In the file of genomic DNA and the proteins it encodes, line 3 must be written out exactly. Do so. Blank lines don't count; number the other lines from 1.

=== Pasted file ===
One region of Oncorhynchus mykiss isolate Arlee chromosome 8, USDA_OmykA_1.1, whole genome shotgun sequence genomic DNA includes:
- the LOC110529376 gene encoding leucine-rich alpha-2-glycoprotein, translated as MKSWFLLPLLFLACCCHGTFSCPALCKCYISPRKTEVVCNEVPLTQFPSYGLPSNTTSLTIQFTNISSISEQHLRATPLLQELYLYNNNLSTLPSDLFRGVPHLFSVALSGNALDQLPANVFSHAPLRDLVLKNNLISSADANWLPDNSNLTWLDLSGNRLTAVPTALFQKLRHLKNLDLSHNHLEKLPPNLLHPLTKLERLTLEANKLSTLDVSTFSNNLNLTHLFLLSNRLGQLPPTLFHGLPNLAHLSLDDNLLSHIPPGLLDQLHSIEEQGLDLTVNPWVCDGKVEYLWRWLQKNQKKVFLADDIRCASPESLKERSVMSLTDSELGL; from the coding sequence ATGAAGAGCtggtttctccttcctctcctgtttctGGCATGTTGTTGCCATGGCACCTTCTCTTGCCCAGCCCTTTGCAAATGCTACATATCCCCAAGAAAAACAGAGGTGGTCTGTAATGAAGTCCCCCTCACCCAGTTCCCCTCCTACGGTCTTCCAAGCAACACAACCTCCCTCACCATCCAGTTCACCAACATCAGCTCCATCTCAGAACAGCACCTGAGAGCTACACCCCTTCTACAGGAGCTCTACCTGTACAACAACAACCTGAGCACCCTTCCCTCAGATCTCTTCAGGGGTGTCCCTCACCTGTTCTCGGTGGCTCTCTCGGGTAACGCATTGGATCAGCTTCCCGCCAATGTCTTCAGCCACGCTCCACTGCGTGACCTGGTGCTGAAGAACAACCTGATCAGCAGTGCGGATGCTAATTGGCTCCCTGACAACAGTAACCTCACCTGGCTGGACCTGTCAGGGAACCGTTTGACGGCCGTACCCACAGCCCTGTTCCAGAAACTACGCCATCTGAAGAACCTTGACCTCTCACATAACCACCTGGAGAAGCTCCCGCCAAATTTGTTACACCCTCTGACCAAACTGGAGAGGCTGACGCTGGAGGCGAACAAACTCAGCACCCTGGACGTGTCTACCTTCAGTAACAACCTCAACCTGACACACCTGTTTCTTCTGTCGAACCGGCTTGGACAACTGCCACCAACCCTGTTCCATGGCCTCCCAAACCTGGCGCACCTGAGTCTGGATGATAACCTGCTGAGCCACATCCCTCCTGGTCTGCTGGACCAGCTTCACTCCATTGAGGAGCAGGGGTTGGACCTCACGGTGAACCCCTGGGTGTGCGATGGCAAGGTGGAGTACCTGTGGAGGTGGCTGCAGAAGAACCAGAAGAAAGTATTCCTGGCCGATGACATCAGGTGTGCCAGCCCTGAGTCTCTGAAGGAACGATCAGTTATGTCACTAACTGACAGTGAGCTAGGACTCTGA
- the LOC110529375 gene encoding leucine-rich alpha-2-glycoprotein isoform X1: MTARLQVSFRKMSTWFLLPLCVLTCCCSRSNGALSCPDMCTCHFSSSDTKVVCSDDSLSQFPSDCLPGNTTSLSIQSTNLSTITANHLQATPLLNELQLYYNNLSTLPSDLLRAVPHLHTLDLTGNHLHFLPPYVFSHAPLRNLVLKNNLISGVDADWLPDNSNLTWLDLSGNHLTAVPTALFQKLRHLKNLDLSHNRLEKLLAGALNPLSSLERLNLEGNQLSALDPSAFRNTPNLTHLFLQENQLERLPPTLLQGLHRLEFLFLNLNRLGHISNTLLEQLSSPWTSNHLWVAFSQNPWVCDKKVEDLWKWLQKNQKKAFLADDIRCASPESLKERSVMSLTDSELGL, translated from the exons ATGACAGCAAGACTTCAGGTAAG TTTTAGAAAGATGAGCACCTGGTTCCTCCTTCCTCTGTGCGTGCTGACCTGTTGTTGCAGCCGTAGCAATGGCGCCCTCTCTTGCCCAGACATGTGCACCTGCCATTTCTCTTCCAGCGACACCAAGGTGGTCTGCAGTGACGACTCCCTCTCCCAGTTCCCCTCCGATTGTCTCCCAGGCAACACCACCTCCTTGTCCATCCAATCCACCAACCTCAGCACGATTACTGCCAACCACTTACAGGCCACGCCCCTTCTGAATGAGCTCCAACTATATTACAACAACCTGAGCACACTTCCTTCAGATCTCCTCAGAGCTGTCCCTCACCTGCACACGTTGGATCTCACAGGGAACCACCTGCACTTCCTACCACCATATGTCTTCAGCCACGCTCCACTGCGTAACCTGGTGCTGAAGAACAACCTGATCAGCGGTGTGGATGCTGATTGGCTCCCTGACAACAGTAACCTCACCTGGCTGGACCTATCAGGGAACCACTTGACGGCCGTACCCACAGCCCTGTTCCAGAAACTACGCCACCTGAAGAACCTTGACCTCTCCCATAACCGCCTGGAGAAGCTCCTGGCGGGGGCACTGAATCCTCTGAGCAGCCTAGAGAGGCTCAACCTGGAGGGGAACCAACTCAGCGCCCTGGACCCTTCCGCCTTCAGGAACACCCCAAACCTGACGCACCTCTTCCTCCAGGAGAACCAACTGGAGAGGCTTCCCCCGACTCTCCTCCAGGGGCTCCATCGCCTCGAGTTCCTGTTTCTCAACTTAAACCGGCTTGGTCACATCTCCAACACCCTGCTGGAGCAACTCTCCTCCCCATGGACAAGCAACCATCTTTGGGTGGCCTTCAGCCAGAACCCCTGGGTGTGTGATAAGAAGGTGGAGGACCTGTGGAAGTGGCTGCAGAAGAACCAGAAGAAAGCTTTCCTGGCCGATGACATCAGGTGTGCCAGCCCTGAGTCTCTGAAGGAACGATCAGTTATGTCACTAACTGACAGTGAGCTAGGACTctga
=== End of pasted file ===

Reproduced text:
- the LOC110529375 gene encoding leucine-rich alpha-2-glycoprotein isoform X1: MTARLQVSFRKMSTWFLLPLCVLTCCCSRSNGALSCPDMCTCHFSSSDTKVVCSDDSLSQFPSDCLPGNTTSLSIQSTNLSTITANHLQATPLLNELQLYYNNLSTLPSDLLRAVPHLHTLDLTGNHLHFLPPYVFSHAPLRNLVLKNNLISGVDADWLPDNSNLTWLDLSGNHLTAVPTALFQKLRHLKNLDLSHNRLEKLLAGALNPLSSLERLNLEGNQLSALDPSAFRNTPNLTHLFLQENQLERLPPTLLQGLHRLEFLFLNLNRLGHISNTLLEQLSSPWTSNHLWVAFSQNPWVCDKKVEDLWKWLQKNQKKAFLADDIRCASPESLKERSVMSLTDSELGL, translated from the exons ATGACAGCAAGACTTCAGGTAAG TTTTAGAAAGATGAGCACCTGGTTCCTCCTTCCTCTGTGCGTGCTGACCTGTTGTTGCAGCCGTAGCAATGGCGCCCTCTCTTGCCCAGACATGTGCACCTGCCATTTCTCTTCCAGCGACACCAAGGTGGTCTGCAGTGACGACTCCCTCTCCCAGTTCCCCTCCGATTGTCTCCCAGGCAACACCACCTCCTTGTCCATCCAATCCACCAACCTCAGCACGATTACTGCCAACCACTTACAGGCCACGCCCCTTCTGAATGAGCTCCAACTATATTACAACAACCTGAGCACACTTCCTTCAGATCTCCTCAGAGCTGTCCCTCACCTGCACACGTTGGATCTCACAGGGAACCACCTGCACTTCCTACCACCATATGTCTTCAGCCACGCTCCACTGCGTAACCTGGTGCTGAAGAACAACCTGATCAGCGGTGTGGATGCTGATTGGCTCCCTGACAACAGTAACCTCACCTGGCTGGACCTATCAGGGAACCACTTGACGGCCGTACCCACAGCCCTGTTCCAGAAACTACGCCACCTGAAGAACCTTGACCTCTCCCATAACCGCCTGGAGAAGCTCCTGGCGGGGGCACTGAATCCTCTGAGCAGCCTAGAGAGGCTCAACCTGGAGGGGAACCAACTCAGCGCCCTGGACCCTTCCGCCTTCAGGAACACCCCAAACCTGACGCACCTCTTCCTCCAGGAGAACCAACTGGAGAGGCTTCCCCCGACTCTCCTCCAGGGGCTCCATCGCCTCGAGTTCCTGTTTCTCAACTTAAACCGGCTTGGTCACATCTCCAACACCCTGCTGGAGCAACTCTCCTCCCCATGGACAAGCAACCATCTTTGGGTGGCCTTCAGCCAGAACCCCTGGGTGTGTGATAAGAAGGTGGAGGACCTGTGGAAGTGGCTGCAGAAGAACCAGAAGAAAGCTTTCCTGGCCGATGACATCAGGTGTGCCAGCCCTGAGTCTCTGAAGGAACGATCAGTTATGTCACTAACTGACAGTGAGCTAGGACTctga